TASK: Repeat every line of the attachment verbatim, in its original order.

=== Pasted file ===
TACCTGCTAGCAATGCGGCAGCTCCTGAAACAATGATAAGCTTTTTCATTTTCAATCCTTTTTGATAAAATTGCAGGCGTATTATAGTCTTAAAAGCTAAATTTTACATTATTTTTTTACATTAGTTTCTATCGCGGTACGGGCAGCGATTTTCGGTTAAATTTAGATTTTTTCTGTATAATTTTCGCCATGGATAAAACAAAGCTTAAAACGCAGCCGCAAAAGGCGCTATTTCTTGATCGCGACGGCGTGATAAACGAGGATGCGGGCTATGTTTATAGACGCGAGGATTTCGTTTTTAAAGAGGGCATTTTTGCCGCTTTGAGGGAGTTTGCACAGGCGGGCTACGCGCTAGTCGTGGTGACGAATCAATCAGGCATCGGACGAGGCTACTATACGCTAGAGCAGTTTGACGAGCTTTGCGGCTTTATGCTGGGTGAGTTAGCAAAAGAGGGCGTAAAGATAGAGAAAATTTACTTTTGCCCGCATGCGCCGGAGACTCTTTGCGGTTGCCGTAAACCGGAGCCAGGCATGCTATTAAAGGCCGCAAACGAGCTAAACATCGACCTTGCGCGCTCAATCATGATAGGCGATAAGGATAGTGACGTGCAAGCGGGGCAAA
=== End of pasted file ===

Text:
TACCTGCTAGCAATGCGGCAGCTCCTGAAACAATGATAAGCTTTTTCATTTTCAATCCTTTTTGATAAAATTGCAGGCGTATTATAGTCTTAAAAGCTAAATTTTACATTATTTTTTTACATTAGTTTCTATCGCGGTACGGGCAGCGATTTTCGGTTAAATTTAGATTTTTTCTGTATAATTTTCGCCATGGATAAAACAAAGCTTAAAACGCAGCCGCAAAAGGCGCTATTTCTTGATCGCGACGGCGTGATAAACGAGGATGCGGGCTATGTTTATAGACGCGAGGATTTCGTTTTTAAAGAGGGCATTTTTGCCGCTTTGAGGGAGTTTGCACAGGCGGGCTACGCGCTAGTCGTGGTGACGAATCAATCAGGCATCGGACGAGGCTACTATACGCTAGAGCAGTTTGACGAGCTTTGCGGCTTTATGCTGGGTGAGTTAGCAAAAGAGGGCGTAAAGATAGAGAAAATTTACTTTTGCCCGCATGCGCCGGAGACTCTTTGCGGTTGCCGTAAACCGGAGCCAGGCATGCTATTAAAGGCCGCAAACGAGCTAAACATCGACCTTGCGCGCTCAATCATGATAGGCGATAAGGATAGTGACGTGCAAGCGGGGCAAA